A very good friend who I have had the pleasure of writing about before is one clever lady. She started a Facebook group for those of us in her circle who seem to struggle with the idea of self-care. She began the group as a place for sharing and a place for each of us to take the time to recognize the things that we do for ourselves each week. I don’t know many of the people in the group, but I have found support from them on some very hard days. It’s a private group and I am lucky to be a part of it.
One of the reasons I like the group so much is because I forget to do things for myself often. I do things that seem to be, on the surface, but are more about the feeling of sadness I know I will have if I don’t do them. They’re more about avoiding a feeling of disgust or of guilt, and those are not really self-care. Since others post in the group it often serves as a reminder to me. When a stranger writes what he or she has done in a day to take care of his soul, I am reminded to take care of mine. Another reason I love the group is because I am allowed to share things that I might otherwise feel bad about. I can share them and feel liberated and know that the feeling of freedom I was given by the care I took with myself was the reason it was ok to do in the first place.
I hadn’t posted to the group in a long time and I realized this week that I needed to be doing something for myself. What I finally recognized is that the reason I am not taking care of myself is because I’m trying too hard to be everything for my family. When I began working from home (and Husband began working out of the home) I took it upon myself to become a sort of Susie Homemaker. I thought, “OK if I’m home all day I’m the one who has to make sure the house is clean. I have to cook a delicious and nutritious meal. I have to make sure that everything is taken care of.” I was making new recipes every week, from roasts to lasagnes, and I was utterly exhausted. No one was making me do this, mind you, but I felt it was necessary. The days when I had to bring Daughter to piano or theater and got home around 6 o’clock in the evening were particularly difficult. Something was going to have to give.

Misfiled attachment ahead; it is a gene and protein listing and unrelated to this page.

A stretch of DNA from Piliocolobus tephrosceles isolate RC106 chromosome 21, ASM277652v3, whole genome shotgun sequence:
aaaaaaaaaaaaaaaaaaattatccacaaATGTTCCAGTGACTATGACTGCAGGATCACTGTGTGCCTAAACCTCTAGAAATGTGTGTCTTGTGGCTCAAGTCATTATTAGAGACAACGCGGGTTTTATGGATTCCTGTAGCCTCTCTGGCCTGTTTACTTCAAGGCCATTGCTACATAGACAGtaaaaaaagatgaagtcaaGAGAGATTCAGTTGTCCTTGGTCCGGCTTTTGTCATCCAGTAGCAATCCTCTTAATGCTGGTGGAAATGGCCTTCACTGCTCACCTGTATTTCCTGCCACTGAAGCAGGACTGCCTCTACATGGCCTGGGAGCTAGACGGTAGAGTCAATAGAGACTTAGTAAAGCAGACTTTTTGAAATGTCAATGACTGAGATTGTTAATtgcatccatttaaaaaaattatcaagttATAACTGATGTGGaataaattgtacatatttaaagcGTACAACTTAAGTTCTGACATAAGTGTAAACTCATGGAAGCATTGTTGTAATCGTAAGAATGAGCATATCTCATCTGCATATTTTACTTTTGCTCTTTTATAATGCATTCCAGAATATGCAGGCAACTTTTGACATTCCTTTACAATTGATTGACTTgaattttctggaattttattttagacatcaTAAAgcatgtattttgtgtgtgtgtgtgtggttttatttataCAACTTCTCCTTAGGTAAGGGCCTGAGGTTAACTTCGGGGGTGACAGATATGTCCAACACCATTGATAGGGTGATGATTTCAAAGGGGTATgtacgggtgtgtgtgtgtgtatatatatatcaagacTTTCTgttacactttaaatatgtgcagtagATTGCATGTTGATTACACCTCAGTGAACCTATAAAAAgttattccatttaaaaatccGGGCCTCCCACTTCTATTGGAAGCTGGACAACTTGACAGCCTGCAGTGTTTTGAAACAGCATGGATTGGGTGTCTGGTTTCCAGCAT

This week when I did my grocery shopping I decided that the frozen food aisle was going to be able to take over dinner for me two nights a week. You see, there’s nothing wrong with getting help when you need it. There’s nothing wrong with saying I can’t do everything every day. My self-care has been understanding that taking care of my family isn’t always something I can do alone. Sometimes being with your family, awake and present, is so much more important than creamy homemade mashed potatoes. Sometimes, the time you are given by your self-care of frozen, processed, artificial food is worth your weight in gold. So tonight, when we get back from piano lessons and feeding the beasts and taking everyone outside and the laundry is folded and the floors are clean, we will have frozen pierogies and a pre-bagged salad. And I will read aloud to Daughter, and cuddle with her and Husband, and everything will be just so.